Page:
The Edinburgh Centre for Robotics featured strongly in the Heriot-Watt University showcase of Laser-based Manufacturing, Marine Science and Robotics at the Scottish Government reception celebrating ‘Scotland's Science - Past, Present and Future’. The event was held on Tuesday 8th December at Our Dynamic Earth and was hosted by Dr Alasdair Allan MSP, Minister for Science, Learning and Scotland’s Languages; the guests included the Principal, Professor Richard A. Williams.
On 1st December 2015, Professor Sethu Vijayakumar, Director of the Edinburgh Centre for Robotics Professor of Robotics in the School of Informatics, University of Edinburgh, concluded a contract signing with Hitachi's Central Research Labs (CRL-CER) in Tokyo, with support from UKTI and the Foreign and Commonwealth Office. This marks the beginning of an exciting collaboration in the domain of intelligent warehousing and autonomous manipulation robots between the School of Informatics and one of the leading manufacturing giants of Japan.
We are delighted to publish our last Newsletter of the year. Some of the highlights in this issue are:
*Inauguration of our ECR student blog
*Exciting updates on Robotarium equipment
*A brief report on our Edinburgh Centre for Robotics first annual Conference
Earlier today, Prof Sethu Vijayakumar, co-director of the Edinburgh Centre for Robotics, was interviewed by BBC World Service radio about the NASA Valkyrie robot project. He explained why Valkyrie resembles human beings and talked about its use in space exploration, as well as its applications on Earth.
To hear the full interview, please visit: www.bbc.co.uk/programmes/p038f64b
On 3rd and 4th November 2015, researchers from the groups of Nicolas Mansard (LAAS, Toulouse), Jeremy Wyatt (U. of Birmingham) and Matt Howard (Kings College London) visited for two days to discuss avenues for potential collaboration in the area of humanoid control and manipulation. After a presentions from the visiting groups, Edinburgh research staff and PhD students gave a tutorial session demonstrating their humanoid simulation environment, research in whole-body motion planning and locomotion.
On Friday 23rd October 2015, the first Edinburgh Centre for Robotics took place in the James Watt Centre II at Heriot-Watt University. Industrial delegates, academic staff and students (CDT & aligned) attended the event. Professor Peter Corke, from Queensland University of Technology in Brisbane, Australia, opened the Conference with his talk “Why Robots See?”, which highlighted the similarities and differences between human and robot visions, as well as pondered on the future of Robotics in relation to recent advances in Computer Vision.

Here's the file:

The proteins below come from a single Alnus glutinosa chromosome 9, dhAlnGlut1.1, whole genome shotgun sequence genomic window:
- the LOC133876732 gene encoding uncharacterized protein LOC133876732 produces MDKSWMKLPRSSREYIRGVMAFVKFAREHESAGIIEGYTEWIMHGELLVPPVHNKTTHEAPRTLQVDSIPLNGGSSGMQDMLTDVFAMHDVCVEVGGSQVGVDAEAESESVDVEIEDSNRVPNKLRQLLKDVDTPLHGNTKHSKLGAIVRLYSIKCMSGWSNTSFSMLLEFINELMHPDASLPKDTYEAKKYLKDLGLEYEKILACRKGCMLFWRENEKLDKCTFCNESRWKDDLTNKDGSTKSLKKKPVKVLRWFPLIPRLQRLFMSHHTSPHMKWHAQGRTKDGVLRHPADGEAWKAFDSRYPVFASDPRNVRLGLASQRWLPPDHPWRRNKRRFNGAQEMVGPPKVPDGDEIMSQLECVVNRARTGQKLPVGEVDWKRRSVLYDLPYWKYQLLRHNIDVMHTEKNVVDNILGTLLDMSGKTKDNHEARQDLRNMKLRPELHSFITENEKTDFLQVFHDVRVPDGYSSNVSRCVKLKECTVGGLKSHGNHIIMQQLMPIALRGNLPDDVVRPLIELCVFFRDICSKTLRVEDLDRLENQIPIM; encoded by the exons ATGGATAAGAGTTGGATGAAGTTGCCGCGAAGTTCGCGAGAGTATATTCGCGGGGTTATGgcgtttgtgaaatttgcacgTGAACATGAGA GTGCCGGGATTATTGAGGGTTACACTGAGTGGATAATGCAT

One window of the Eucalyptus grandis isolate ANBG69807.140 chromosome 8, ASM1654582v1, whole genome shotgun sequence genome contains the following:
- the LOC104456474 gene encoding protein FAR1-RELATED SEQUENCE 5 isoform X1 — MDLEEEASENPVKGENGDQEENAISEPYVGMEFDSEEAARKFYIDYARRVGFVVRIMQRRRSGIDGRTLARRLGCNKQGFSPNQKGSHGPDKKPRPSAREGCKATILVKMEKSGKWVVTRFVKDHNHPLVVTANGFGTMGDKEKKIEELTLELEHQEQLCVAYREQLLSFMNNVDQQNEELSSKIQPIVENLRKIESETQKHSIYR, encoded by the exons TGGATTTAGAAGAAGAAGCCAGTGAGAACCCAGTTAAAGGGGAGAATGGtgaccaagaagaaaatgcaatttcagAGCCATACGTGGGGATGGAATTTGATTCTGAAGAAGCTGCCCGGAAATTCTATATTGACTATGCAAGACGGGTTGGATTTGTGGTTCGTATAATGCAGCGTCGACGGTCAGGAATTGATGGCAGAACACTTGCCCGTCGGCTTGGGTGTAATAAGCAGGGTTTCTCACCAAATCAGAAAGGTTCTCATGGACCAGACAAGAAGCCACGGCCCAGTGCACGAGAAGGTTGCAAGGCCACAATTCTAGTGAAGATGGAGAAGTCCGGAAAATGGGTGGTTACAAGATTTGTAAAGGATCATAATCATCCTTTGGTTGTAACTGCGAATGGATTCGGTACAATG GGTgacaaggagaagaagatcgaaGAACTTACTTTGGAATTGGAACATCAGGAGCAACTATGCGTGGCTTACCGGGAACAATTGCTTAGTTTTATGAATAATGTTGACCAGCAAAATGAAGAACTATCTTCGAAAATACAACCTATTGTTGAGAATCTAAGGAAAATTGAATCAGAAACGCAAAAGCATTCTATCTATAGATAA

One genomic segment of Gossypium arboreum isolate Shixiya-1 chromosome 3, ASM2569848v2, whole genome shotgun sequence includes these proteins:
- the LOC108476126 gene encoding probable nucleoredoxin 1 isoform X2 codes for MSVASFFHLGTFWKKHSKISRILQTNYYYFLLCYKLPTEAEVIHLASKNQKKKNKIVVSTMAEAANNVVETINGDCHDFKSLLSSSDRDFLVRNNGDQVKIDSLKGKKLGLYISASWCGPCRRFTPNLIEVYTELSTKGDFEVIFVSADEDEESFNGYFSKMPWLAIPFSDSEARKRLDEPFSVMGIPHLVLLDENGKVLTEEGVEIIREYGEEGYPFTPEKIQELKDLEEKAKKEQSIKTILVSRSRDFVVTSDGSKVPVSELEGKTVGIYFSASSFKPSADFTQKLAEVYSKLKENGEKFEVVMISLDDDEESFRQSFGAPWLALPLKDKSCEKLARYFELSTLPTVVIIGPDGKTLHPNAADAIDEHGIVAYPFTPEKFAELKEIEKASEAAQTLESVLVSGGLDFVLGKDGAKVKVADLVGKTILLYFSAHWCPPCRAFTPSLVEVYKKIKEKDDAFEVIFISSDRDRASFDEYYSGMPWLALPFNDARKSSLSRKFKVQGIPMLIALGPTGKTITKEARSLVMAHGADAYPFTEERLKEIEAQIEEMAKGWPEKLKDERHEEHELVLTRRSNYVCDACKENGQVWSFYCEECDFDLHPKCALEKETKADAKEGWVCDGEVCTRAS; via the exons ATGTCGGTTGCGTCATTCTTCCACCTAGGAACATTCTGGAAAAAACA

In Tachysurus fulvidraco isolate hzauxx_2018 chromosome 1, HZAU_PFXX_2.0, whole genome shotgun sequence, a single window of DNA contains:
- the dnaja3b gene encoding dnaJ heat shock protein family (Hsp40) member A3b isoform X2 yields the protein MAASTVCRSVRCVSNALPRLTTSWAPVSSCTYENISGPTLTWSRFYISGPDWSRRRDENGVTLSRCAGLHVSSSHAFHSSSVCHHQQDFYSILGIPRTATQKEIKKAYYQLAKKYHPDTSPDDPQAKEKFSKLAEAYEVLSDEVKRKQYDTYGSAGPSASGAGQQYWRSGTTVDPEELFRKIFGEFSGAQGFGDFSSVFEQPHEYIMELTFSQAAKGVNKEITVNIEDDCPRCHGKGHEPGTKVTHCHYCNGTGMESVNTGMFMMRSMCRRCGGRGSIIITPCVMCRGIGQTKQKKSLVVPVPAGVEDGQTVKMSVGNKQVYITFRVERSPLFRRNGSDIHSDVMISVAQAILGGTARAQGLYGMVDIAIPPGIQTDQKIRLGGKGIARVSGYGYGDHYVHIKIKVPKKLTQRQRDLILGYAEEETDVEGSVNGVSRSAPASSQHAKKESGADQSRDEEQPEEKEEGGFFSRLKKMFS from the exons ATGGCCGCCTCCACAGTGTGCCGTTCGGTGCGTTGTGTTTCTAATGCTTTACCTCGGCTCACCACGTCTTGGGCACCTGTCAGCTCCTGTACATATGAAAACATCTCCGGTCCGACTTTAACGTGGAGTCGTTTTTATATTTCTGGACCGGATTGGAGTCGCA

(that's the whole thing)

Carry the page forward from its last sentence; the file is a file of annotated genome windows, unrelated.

At the end of last week a large wooden crate arrived at the Robotics Lab at Heriot-Watt University. Since then our team has been busy unpacking and assembling our latest piece of equipment. We are now delighted to share images of the FLASH robot, the latest addition to the Robotics Lab. His unique, mechanoidal appearance allows him to avoid the uncanny valley phenomenon and use gestures, face and the whole body to efficiently express emotions.
Professor Sethu Vijayakumar, who holds a RAEng - Microsoft Research Chair in Robotics and is the Edinburgh Centre for Robotics director at the University of Edinburgh, delivered the first lecture in the University’s Our Changing World series for 2015 on Tuesday 29th September 2015.
The School of Informatics at the University of Edinburgh (Robotarium East) has been successful with a Horizon 2020 research proposal, called TrimBot2020. The project will research the underlying robotics and vision technologies and prototype the first outdoor garden trimming robot. The robot will navigate over varying terrain, approach rose bushes, hedges and boxwood topiary, to trim them to an ideal shape.
"Robots that can understand human emotions are being brought into Scottish schools to help with teaching. It’s hoped the machines will be used to assist in subjects such as history or geography – and because they can sense when children are bored, frustrated or unhappy, they’ll be able to adapt their teaching methods in a simpler way to a human tutor."